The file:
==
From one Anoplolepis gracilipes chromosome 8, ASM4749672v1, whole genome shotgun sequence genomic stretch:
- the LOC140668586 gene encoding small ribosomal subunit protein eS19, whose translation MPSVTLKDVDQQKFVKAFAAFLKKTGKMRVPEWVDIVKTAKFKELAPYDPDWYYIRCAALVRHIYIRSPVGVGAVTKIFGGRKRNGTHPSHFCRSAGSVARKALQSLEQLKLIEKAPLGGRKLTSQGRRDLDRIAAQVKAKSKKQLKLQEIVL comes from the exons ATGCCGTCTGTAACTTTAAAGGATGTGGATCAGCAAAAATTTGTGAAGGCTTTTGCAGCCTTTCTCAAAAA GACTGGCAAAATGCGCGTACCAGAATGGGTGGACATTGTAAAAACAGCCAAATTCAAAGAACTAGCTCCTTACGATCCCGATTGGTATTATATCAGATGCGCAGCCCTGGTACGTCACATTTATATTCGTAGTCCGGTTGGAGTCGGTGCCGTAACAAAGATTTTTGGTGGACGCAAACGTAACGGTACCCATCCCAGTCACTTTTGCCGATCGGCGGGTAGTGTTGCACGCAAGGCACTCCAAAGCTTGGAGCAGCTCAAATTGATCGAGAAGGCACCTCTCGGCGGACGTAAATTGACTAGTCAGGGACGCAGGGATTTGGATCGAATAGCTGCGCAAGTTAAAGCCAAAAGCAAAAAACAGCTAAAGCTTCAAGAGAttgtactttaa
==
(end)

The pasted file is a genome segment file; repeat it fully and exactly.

From one Anoplolepis gracilipes chromosome 8, ASM4749672v1, whole genome shotgun sequence genomic stretch:
- the LOC140668586 gene encoding small ribosomal subunit protein eS19, whose translation MPSVTLKDVDQQKFVKAFAAFLKKTGKMRVPEWVDIVKTAKFKELAPYDPDWYYIRCAALVRHIYIRSPVGVGAVTKIFGGRKRNGTHPSHFCRSAGSVARKALQSLEQLKLIEKAPLGGRKLTSQGRRDLDRIAAQVKAKSKKQLKLQEIVL comes from the exons ATGCCGTCTGTAACTTTAAAGGATGTGGATCAGCAAAAATTTGTGAAGGCTTTTGCAGCCTTTCTCAAAAA GACTGGCAAAATGCGCGTACCAGAATGGGTGGACATTGTAAAAACAGCCAAATTCAAAGAACTAGCTCCTTACGATCCCGATTGGTATTATATCAGATGCGCAGCCCTGGTACGTCACATTTATATTCGTAGTCCGGTTGGAGTCGGTGCCGTAACAAAGATTTTTGGTGGACGCAAACGTAACGGTACCCATCCCAGTCACTTTTGCCGATCGGCGGGTAGTGTTGCACGCAAGGCACTCCAAAGCTTGGAGCAGCTCAAATTGATCGAGAAGGCACCTCTCGGCGGACGTAAATTGACTAGTCAGGGACGCAGGGATTTGGATCGAATAGCTGCGCAAGTTAAAGCCAAAAGCAAAAAACAGCTAAAGCTTCAAGAGAttgtactttaa